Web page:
Tester brings Head Start grant, promises help for veterans
U.S. Sen. Jon Tester, D-Mont., brought federal largesse to Anaconda Friday in the form of a grant for the local Head Start program – and also promised improvements to veterans’ services.
Tester visited the Anaconda-Deer Lodge Head Start to announce that the program had received a $354,689 Health and Human Services grant. The comprehensive early childhood development program serves 90 children ranging from 3 through 5 years old.
“Early childhood education is something we should be dealing with on a much broader level,” Tester said, noting the advantages participants receive when they go on to grade school.
According to Tester, the local Head Start had applied for the grant earlier this year, and he worked through technical issues with regional HHS officials to make sure the grant was awarded.
“This grant allows families in Anaconda to continue sending their children to Head Start where they will get a leg up and increase their shot at success,” Tester said.
Gail Mickey, Head Start director, said that the grant will fund Head Start for the rest of the fiscal year, running from July 1, 2015, through January 31, 2016. Mickey said that the program is also supported by Anaconda’s mill levy and volunteer time donated by parents and community members. “We have very strong community support,” she said.
Mickey said that Head Start has been approved for grant money through 2020 but must reapply for their $650,000 annual budget every year.
The federally funded Head Start program, now in its 50th year, has served more than 32 million children since 1965. The Anaconda-Deer Lodge program has been in place since 1967.
Earlier, Tester addressed the Disabled American Veterans Dept. of Montana Annual Convention being held at American Legion Post 21. Tester was well received by the more than 45 veterans gathered for the three-day convention. “Senator Tester has been one of our biggest advocates for veteran’s issues,” said Joe Parsetich, Montana DAV Commander and meeting chair.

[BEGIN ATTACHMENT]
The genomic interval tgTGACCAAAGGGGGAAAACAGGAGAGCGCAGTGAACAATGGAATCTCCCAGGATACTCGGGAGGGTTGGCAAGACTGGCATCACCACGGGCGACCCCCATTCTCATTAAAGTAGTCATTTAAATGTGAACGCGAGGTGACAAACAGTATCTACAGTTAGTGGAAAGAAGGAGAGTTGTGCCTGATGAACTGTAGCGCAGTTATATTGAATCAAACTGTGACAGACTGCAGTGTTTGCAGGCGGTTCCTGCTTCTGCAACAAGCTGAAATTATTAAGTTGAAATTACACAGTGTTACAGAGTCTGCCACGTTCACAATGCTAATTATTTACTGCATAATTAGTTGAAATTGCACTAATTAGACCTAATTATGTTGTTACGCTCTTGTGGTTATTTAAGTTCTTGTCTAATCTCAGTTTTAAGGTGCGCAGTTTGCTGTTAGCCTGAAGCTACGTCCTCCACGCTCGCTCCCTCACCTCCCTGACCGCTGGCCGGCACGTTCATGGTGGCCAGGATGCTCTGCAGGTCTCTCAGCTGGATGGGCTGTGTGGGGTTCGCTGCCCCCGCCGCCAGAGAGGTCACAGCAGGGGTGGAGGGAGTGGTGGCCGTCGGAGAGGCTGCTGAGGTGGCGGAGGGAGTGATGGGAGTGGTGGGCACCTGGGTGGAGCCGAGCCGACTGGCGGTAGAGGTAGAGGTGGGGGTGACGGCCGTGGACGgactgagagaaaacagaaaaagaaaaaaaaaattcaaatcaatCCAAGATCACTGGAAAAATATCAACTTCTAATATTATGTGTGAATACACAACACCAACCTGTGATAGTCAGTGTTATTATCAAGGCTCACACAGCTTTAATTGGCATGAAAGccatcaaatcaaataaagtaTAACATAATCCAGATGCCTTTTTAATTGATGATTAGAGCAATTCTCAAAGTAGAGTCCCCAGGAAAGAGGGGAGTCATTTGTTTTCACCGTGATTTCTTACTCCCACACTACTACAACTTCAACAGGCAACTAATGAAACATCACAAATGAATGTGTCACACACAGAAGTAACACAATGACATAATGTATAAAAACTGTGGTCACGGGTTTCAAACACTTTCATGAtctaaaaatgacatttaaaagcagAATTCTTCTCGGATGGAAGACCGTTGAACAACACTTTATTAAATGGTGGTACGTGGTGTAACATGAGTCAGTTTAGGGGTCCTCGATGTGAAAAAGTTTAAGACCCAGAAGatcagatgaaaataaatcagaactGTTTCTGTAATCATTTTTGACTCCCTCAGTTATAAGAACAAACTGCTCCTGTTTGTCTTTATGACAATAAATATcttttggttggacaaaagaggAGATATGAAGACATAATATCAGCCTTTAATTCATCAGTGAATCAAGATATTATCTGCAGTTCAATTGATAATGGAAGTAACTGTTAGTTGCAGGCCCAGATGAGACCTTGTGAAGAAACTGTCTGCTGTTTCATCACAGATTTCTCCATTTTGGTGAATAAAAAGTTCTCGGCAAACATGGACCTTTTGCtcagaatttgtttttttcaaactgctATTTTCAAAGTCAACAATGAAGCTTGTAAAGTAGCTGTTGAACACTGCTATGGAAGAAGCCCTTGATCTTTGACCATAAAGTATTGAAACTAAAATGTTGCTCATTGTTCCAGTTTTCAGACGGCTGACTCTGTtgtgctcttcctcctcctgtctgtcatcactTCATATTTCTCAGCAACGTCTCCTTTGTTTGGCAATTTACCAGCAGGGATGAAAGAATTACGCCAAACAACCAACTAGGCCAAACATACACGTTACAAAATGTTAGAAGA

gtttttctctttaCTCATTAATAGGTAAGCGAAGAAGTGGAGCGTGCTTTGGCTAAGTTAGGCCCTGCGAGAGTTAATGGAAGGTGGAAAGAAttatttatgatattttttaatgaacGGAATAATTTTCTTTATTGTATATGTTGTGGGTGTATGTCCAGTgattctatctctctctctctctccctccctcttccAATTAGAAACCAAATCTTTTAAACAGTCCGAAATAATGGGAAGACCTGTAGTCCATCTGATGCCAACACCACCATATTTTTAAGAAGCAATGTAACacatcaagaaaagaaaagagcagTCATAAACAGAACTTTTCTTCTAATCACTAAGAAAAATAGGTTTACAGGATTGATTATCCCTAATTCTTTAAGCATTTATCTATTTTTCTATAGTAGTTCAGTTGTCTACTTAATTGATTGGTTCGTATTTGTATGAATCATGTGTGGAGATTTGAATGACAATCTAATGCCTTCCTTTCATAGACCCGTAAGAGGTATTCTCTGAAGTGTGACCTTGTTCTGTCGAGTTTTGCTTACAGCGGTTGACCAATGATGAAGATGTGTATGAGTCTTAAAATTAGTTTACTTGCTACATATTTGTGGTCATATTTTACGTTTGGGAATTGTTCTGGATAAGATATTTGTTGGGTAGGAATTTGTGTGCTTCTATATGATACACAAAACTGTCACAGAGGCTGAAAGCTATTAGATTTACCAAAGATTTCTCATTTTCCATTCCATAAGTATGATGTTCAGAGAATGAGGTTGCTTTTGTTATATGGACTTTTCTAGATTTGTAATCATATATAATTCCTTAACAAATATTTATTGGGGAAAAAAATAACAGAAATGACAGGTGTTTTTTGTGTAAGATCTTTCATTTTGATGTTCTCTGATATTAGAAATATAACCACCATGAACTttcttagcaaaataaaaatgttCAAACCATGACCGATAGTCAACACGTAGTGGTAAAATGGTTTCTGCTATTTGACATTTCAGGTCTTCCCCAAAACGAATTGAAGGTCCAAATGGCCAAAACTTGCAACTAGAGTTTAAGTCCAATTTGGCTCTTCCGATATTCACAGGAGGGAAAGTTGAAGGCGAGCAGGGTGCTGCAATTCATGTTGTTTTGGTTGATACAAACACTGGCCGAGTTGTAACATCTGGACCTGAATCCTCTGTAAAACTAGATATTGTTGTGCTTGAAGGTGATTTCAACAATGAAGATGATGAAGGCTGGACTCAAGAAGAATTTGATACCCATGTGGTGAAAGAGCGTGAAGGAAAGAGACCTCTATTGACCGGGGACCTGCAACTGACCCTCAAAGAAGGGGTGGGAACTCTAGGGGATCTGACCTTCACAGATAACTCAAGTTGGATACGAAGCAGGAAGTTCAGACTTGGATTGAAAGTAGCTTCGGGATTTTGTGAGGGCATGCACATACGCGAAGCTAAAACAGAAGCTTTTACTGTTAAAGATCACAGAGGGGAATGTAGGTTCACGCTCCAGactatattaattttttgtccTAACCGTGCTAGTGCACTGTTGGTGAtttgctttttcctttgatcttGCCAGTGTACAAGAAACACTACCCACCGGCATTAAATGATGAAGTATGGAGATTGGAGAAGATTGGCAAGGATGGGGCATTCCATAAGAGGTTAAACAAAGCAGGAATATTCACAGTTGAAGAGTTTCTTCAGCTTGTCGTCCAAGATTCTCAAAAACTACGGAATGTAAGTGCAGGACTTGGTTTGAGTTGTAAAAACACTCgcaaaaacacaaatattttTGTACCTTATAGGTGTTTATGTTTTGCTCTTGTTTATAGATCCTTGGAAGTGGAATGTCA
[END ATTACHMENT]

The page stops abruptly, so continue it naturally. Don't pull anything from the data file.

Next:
Tester opened by expressing gratitude for veteran’s service, and though he acknowledged reports of mismanagement within the VA a year ago, he focused on positive changes being made since then as a result of the VA reform bill and Veterans Access, Choice and Accountability Act, also called the Choice Act. The Choice Act focuses on improvements in staffing and infrastructure as well as providing options for care outside of the VA to increase access to care closer to home for eligible veterans.
Tester said that he would be working with Johnny Ginnity, VA Montana director, and Bob McDonald, VA Secretary, to help address the shortage of medical providers in Montana and nationwide through additional student loan support and residency opportunities for those medical graduates joining the VA workforce.
“We still need to attract rural providers to Montana,” said Tester, who is working with the University of Washington to partner with the Billings Clinic and Billings VA Clinic to create a psychiatric residency program in Montana.
“The more medical providers we train in Montana, the more that will stay in Montana,” he said.
Tester said that he also introduced a bill last month to eliminate the VA disability-claim backlog.
The news wasn’t all good. Tester said that two weeks ago, the Senate Appropriations Committee passed a spending bill that is $857 million short of what the VA needs.
“We should be demanding more for the VA,” Tester said. “I need your help reminding elected leaders that war comes at a cost.”
When Tester opened up the floor for comments, many DAV members used the opportunity to express thanks to Tester for his work for veterans, although budget, VA services, retirement benefits, and the veterans’ home slated for Butte were top concerns. Eileen Greb of Butte DAV Chapter 6 put in a plug for the veterans’ home, still awaiting funding. “We’re not getting any younger,” she said. Greb thanked Tester but later commented, “One person can’t do enough. He’s working on it, but we have to look at who’s representing Montana,” she said.